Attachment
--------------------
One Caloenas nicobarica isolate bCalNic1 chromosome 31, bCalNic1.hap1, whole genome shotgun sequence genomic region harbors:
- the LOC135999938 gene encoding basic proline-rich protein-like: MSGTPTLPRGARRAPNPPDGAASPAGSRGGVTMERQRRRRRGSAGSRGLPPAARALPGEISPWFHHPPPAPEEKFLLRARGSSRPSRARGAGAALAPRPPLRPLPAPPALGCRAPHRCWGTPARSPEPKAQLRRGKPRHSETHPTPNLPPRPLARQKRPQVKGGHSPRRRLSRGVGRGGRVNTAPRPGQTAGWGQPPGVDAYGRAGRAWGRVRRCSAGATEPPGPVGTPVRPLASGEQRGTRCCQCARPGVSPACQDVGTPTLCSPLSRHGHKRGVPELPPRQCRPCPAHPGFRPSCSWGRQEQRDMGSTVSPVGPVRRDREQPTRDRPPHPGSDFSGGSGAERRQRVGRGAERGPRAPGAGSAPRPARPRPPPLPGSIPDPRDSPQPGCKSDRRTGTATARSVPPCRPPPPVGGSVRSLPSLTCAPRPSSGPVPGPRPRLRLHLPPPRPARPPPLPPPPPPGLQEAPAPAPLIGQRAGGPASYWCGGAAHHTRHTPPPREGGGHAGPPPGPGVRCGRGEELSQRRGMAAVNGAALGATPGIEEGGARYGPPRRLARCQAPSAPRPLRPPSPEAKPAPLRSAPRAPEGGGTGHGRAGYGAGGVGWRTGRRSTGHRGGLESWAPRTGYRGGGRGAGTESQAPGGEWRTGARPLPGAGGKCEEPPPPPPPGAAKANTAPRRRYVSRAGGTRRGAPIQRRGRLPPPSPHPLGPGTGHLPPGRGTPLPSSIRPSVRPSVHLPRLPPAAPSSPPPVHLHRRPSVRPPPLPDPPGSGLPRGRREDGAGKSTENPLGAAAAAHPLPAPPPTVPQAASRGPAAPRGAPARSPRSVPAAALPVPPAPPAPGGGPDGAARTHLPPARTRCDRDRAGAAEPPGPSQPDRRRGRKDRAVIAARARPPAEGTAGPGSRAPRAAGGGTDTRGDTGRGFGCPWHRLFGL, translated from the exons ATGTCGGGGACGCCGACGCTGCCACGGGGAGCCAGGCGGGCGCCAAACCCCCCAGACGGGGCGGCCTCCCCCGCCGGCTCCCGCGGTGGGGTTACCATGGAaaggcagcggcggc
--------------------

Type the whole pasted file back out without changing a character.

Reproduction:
One Caloenas nicobarica isolate bCalNic1 chromosome 31, bCalNic1.hap1, whole genome shotgun sequence genomic region harbors:
- the LOC135999938 gene encoding basic proline-rich protein-like: MSGTPTLPRGARRAPNPPDGAASPAGSRGGVTMERQRRRRRGSAGSRGLPPAARALPGEISPWFHHPPPAPEEKFLLRARGSSRPSRARGAGAALAPRPPLRPLPAPPALGCRAPHRCWGTPARSPEPKAQLRRGKPRHSETHPTPNLPPRPLARQKRPQVKGGHSPRRRLSRGVGRGGRVNTAPRPGQTAGWGQPPGVDAYGRAGRAWGRVRRCSAGATEPPGPVGTPVRPLASGEQRGTRCCQCARPGVSPACQDVGTPTLCSPLSRHGHKRGVPELPPRQCRPCPAHPGFRPSCSWGRQEQRDMGSTVSPVGPVRRDREQPTRDRPPHPGSDFSGGSGAERRQRVGRGAERGPRAPGAGSAPRPARPRPPPLPGSIPDPRDSPQPGCKSDRRTGTATARSVPPCRPPPPVGGSVRSLPSLTCAPRPSSGPVPGPRPRLRLHLPPPRPARPPPLPPPPPPGLQEAPAPAPLIGQRAGGPASYWCGGAAHHTRHTPPPREGGGHAGPPPGPGVRCGRGEELSQRRGMAAVNGAALGATPGIEEGGARYGPPRRLARCQAPSAPRPLRPPSPEAKPAPLRSAPRAPEGGGTGHGRAGYGAGGVGWRTGRRSTGHRGGLESWAPRTGYRGGGRGAGTESQAPGGEWRTGARPLPGAGGKCEEPPPPPPPGAAKANTAPRRRYVSRAGGTRRGAPIQRRGRLPPPSPHPLGPGTGHLPPGRGTPLPSSIRPSVRPSVHLPRLPPAAPSSPPPVHLHRRPSVRPPPLPDPPGSGLPRGRREDGAGKSTENPLGAAAAAHPLPAPPPTVPQAASRGPAAPRGAPARSPRSVPAAALPVPPAPPAPGGGPDGAARTHLPPARTRCDRDRAGAAEPPGPSQPDRRRGRKDRAVIAARARPPAEGTAGPGSRAPRAAGGGTDTRGDTGRGFGCPWHRLFGL, translated from the exons ATGTCGGGGACGCCGACGCTGCCACGGGGAGCCAGGCGGGCGCCAAACCCCCCAGACGGGGCGGCCTCCCCCGCCGGCTCCCGCGGTGGGGTTACCATGGAaaggcagcggcggc